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Bob’s Burgers asserts its place as king of cartoons

Michael Hatchett

A&E Editor

Good news, fans of the Belcher family! The season five premiere of Bob’s Burgers is as delightfully quirky and funny as other seasons of the show. For those who aren’t devotees of the show, Bob’s Burgers centers around restaurant owner Bob Belcher (H. Jon Benjamin), his wife Linda (John Roberts), and their three children, Tina (Dan Mintz), Gene (Eugene Mirman) and Louise (Kristen Schaal). The show, created by Loren Bouchard (known for cult animated show Home Movies) premiered in 2011 and began its fifth season on Oct. 4 2014.

Before delving into the latest episode, it’s important to note the odd place that Bob’s Burgers occupies in broadcast television. When I first discovered the show, I expected to hate it. I thought it was going to be just another FOX animated show about a fat guy and his family. The Simpsons has settled into predictable mediocrity, Family Guy’s offensive middle-school humor has grown tiresome, and American Dad is Family Guy’s stranger, weaker cousin. These aren’t necessarily the worst shows on television, but there’s nothing exciting or original about them anymore. Bob’s Burgers rises above its neighbors because of its bizarre humor and honest sincerity.

Simply put, it’s more human and believable than its cartoon companions. While it contains the same absurd plot lines of an animated show, such as robotic toilets, bizarre hostage situations and mythical creatures, it tackles them with a warm humanity. The truly wonderful thing about the show is the genuinely positive feelings that the characters have for one another. They argue and clash with each other like any other family, but the bickering is not the primary focus of the show.

The show’s standout character is Bob’s teenage daughter, Tina, who, despite the fact that she is voiced by a 33 year-old man, is one of the most accurate representations of a teenage girl that I’ve ever seen in an animated television show. She’s sweet, smart, vulnerable, romantic, confident and ultimately, human. She gets some of the show’s most memorable quotes (“My heart just pooped its pants” and “Your ass is grass, and I’m gonna mow it” are personal favorites), and her erotic fantasies are one of the show’s best running jokes. She might be the show’s weirdest character, but the fact that she is proud of her awkward nature and pubescent sexuality is what allows her to be seen as a three-dimensional character rather than just a punch line for the other characters to mock (looking at you, Family Guy).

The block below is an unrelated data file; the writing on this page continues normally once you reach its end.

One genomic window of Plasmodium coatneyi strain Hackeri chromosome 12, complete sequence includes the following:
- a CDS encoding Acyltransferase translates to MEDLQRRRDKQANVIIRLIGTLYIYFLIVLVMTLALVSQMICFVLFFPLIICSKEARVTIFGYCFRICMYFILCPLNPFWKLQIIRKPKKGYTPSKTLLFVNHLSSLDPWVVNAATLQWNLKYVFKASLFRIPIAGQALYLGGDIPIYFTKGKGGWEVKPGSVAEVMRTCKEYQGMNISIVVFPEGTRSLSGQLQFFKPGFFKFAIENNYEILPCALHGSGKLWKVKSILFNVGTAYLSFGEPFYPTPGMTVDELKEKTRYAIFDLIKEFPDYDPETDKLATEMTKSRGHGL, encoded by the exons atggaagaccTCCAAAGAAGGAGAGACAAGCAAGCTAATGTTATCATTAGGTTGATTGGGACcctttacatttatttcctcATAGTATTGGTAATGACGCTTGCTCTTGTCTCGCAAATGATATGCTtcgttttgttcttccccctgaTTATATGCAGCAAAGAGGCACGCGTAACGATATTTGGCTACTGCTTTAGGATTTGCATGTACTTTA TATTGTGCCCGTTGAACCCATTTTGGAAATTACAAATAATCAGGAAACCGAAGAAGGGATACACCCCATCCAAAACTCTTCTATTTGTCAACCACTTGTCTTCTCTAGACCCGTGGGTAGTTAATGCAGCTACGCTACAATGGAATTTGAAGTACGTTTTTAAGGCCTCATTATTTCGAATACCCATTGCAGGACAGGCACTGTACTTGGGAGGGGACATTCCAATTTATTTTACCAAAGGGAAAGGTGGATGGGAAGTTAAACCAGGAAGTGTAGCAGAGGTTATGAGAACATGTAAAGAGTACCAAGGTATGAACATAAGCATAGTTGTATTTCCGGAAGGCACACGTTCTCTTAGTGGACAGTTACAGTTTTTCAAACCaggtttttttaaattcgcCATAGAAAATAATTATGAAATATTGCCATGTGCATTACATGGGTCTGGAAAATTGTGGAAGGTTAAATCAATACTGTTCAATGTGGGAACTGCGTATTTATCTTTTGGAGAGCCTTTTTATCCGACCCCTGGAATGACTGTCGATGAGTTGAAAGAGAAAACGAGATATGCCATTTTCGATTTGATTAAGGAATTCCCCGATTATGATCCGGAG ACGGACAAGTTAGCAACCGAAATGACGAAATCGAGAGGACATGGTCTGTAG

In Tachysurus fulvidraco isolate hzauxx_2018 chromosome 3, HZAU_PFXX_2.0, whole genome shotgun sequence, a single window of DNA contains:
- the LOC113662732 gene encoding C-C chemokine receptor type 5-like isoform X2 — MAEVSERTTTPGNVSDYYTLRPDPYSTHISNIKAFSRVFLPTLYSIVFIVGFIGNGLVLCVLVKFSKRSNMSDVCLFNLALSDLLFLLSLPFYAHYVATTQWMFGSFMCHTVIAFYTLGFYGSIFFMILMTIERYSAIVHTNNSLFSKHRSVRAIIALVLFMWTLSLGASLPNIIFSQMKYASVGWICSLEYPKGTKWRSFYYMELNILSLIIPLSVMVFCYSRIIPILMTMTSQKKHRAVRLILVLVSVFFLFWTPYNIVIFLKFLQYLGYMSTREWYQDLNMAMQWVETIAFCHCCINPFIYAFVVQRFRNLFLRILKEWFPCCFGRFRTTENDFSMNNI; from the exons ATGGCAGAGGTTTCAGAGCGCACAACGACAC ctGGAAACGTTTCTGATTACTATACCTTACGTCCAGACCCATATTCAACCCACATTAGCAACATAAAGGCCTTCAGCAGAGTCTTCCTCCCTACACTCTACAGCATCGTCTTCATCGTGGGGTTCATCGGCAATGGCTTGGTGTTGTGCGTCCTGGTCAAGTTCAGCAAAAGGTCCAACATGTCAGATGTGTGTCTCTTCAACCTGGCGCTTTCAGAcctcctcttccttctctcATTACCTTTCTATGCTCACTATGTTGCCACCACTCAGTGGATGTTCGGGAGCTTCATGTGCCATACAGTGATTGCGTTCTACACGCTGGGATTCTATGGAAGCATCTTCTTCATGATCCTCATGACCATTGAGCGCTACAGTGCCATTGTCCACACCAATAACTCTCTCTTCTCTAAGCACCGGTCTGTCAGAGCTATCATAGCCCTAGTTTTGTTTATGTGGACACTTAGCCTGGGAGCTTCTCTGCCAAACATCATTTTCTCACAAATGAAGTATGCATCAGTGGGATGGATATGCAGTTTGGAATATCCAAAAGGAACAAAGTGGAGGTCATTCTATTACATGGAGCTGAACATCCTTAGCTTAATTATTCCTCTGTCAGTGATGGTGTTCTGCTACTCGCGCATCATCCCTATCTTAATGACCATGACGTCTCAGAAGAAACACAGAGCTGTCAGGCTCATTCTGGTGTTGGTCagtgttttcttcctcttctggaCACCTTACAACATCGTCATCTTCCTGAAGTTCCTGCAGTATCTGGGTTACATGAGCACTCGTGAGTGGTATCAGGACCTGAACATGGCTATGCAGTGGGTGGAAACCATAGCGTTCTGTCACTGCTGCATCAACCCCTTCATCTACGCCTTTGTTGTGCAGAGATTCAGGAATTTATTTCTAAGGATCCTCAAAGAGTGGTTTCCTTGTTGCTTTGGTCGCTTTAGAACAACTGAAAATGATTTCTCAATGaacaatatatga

The newest episode contains a plot only Bob’s Burgers could pull off: a competition between two rival middle school musicals, both themed around hit movies from the 1980s. When Gene becomes frustrated that his musical adaptation of Die Hard is rejected in favor of his ex-girlfriend Courtney’s musical adaptation of Working Girl, he decides to stage it in the school’s hidden boiler room. While the episode is rooted in pop culture references, it is still enjoyable even if you aren’t familiar with the two films being adapted. The episode’s best joke goes to Louise, who responds to her father’s statement “Working Girl’s the film that inspired me to be anything I wanted to be!” by quipping “And so you’re this?” Overall, the episode moves at a comfortable pace, and while it’s not the funniest episode, it’s a solid premiere that reaffirms Bob’s Burgers status as the best animated show on television.

To those who haven’t seen the show, the first three seasons are on Netflix Instant View. Also worth noting is that in the next episode of the fifth season, Tina falls in love with a ghost. If that doesn’t convince you, I don’t know what will.

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Students experience life in the big city with City Trek: Cleveland

oct17 City trek story

Sanjana Kumbhani
Features Editor